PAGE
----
In comparison, isn’t that just damn ugly? I mean, to read that you need to keep track of the array, and the array index, and the length of the array, and you have to make a new blank array to contain the new cats, and … you get the point. It’s mixing up the how with the what. All I care about is that I’m getting an array of cats, from an array of cat names. Don’t bother me with insignificant details like array indices.

Here’s another example: constructing a query string:

This one uses an object, but the same principles apply. From a list of key/value pairs, we’re constructing an array of ‘key=value’ strings. Then all you need to do is join the array with &s. This describes how a query string is formed much more declaratively than the standard

append the key, then an equals, then the value, then an ampersand, then the next key, then the next value, then another ampersand, then – oooh we’re at the end – better get rid of that last ampersand, whoops!

Go forth and map-ify!

I hope that’s given you some ideas as to how functional programming can be used in JavaScript. And I really hope that you can begin to see how much cleaner your code can get when you cast out the for loops and embrace the _.map. If all you’re after is map and each, and you’re using jQuery, you’ll be glad to know both functions have jQuery equivalents: jQuery.map and jQuery.each, albeit with a slightly different API. Next time I’ll be looking at some of Underscore’s other functions, for the times when _.map just won’t cut it.

Part 2 is now up!

Categories: Programming Tags: ,
  1. July 27th, 2011 at 13:47 | #1

    Another interesting thing about FP is the use of higher-order functions. These are functions that either take or return functions as values

    Just a small correction here. Support for higher-order functions means the language handles functions as values; they can be stored in variables, accepted as function arguments and returned from functions.

  2. July 27th, 2011 at 14:14 | #2

    @mhitza Yes, you’re right – higher-order functions are dependent on functions being first-class citizens.

    I think what I said is correct as-is though, I didn’t want to muddy the waters by talking about first-class functions and higher-order functions.

  3. Florin
    July 27th, 2011 at 16:48 | #3

    Great introductory article. Now imagine that CoffeeScript is to Javascript what underscore is to non-underscore programming :).. Here is the example in CoffeeScript:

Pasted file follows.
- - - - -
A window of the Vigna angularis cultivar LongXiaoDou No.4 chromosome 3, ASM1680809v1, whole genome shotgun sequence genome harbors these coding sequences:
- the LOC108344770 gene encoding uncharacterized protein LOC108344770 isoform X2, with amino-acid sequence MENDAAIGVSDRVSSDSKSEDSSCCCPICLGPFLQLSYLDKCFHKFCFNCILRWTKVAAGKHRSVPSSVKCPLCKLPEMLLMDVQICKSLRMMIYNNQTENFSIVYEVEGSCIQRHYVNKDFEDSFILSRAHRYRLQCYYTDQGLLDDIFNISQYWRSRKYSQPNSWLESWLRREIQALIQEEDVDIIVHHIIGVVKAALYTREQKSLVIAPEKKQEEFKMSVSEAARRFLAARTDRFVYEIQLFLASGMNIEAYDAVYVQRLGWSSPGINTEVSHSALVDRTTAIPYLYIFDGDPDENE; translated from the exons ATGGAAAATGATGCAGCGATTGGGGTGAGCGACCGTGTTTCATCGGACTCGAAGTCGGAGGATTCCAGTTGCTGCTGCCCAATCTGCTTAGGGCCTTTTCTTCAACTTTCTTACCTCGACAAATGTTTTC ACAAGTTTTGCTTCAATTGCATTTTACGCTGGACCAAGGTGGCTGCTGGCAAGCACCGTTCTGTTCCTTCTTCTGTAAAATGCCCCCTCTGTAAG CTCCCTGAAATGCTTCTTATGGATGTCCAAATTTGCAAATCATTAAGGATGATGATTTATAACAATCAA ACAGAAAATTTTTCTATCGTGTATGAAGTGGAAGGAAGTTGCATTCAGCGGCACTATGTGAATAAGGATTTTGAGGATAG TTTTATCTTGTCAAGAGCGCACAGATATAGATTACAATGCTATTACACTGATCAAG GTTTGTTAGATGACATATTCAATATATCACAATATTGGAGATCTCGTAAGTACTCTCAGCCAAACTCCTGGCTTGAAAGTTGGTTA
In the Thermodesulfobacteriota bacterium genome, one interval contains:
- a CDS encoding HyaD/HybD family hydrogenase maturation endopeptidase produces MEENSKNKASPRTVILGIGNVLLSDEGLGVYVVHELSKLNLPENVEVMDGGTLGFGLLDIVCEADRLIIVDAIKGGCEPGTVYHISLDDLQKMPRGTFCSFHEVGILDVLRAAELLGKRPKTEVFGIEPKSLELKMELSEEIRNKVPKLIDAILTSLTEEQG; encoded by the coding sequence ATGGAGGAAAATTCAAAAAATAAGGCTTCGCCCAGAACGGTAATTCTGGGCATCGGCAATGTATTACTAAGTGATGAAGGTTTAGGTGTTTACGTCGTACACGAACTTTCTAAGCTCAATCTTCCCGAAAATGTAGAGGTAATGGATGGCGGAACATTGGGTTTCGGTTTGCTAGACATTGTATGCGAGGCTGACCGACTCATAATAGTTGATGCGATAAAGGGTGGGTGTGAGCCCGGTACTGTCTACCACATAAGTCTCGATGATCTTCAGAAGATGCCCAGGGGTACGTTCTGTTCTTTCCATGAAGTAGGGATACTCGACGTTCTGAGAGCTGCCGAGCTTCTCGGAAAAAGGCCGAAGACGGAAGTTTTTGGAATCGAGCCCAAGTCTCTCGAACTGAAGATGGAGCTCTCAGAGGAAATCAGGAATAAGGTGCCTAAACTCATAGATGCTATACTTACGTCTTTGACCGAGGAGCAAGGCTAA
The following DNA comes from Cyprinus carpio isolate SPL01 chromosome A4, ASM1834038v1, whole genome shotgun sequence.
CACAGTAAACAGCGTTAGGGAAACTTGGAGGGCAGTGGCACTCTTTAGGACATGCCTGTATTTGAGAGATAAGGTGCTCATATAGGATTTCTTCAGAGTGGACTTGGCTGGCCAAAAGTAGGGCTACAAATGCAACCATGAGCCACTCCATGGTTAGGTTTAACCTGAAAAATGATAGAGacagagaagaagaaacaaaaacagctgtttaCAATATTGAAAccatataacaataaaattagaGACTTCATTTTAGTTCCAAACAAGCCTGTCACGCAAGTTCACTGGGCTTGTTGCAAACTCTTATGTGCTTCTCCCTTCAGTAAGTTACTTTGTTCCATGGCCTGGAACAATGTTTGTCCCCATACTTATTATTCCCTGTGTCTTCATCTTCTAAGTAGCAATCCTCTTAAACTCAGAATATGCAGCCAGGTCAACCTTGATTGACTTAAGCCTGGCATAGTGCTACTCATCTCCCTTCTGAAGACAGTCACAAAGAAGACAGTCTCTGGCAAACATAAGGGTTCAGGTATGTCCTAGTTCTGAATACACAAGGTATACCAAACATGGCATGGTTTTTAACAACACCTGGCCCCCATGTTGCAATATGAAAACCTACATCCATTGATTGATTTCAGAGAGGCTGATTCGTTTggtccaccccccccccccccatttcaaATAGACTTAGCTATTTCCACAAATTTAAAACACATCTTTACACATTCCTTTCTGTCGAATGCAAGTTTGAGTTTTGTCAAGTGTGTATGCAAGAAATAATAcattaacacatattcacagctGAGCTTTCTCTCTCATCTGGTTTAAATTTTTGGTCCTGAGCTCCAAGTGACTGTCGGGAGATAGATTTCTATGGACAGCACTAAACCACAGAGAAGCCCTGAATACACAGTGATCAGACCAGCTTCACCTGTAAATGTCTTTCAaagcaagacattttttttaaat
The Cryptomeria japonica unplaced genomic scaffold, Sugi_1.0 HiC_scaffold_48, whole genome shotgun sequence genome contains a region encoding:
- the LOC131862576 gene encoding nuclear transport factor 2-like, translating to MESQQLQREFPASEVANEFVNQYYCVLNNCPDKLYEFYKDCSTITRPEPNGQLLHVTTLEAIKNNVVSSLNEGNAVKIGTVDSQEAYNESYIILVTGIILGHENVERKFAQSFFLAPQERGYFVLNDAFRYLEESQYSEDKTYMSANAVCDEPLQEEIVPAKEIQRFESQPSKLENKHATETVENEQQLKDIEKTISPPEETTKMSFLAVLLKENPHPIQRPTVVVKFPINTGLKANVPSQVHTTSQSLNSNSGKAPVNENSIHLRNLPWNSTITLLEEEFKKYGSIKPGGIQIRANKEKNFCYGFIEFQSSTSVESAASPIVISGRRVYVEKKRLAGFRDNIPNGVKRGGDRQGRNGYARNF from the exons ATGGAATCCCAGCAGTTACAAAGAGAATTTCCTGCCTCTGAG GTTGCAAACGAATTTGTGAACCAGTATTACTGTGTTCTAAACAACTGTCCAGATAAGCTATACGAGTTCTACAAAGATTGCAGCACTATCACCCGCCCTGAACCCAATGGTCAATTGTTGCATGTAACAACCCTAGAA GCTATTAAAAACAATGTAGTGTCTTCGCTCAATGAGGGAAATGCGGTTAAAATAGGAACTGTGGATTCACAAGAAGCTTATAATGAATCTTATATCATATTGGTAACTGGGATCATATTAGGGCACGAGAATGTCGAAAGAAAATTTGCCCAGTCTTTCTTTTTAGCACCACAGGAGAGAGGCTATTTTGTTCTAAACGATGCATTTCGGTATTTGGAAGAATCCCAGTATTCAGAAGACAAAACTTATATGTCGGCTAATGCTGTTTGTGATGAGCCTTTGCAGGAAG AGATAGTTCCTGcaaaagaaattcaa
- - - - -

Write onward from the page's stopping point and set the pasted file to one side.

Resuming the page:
CatMaker = (name) -> speak: -> console.log 'My name is ' + name
    catNames = ['Charlie', 'Fluffy', 'Mouse']
    cats = _.map catNames, (name) -> CatMaker name
    _.each cats, (cat) -> cat.speak()

    Now a more compact version:

    _.each (_.map ['Charlie', 'Fluffy', 'Mouse'], (name) -> speak: -> console.log 'My name is ' + name), (cat) -> cat.speak()

    And a non-underscore version:

    CatMaker = (name) -> speak: -> console.log 'My name is ' + name
    cat.speak() for cat in (CatMaker(name) for name in ['Charlie', 'Fluffy', 'Mouse'])

    Btw, underscore was written by the same guy who created CoffeeScript (and also backbone.js – another gem).

  4. July 27th, 2011 at 16:58 | #4

    @Florin Hey, thanks for the comment. The code got a bit mangled – I’ve tried to nurse it back to full health but it may not be perfect.

    Yeah – I’m planning on having a go with CoffeeScript at some point, it looks really good.

    Backbone was actually my introduction to Underscore. I’ve got a blog post on Backbone and Jasmine in the works hopefully :)

  5. March 2nd, 2012 at 19:51 | #5

    Underscore.js has another set of functions chain(), wrap(), compose() that are very powerful. Consider your cat.speak() sample… revised below:

              .map( function (name) {
                return CatMaker(name);
              .each( function (cat) {

    Talk about DRY and code terseness… love it! Thanks for the article.

    • ThomasB
  6. August 30th, 2012 at 08:09 | #6

    Instead of doing

    var cats = _.map(catNames, function (name) {
        return CatMaker(name);

    I think you can just do

    var cats = _.map(catNames, CatMaker);

    map should pass the name right to CatMaker as an argument, and then get back a new cat :D

Comments are closed.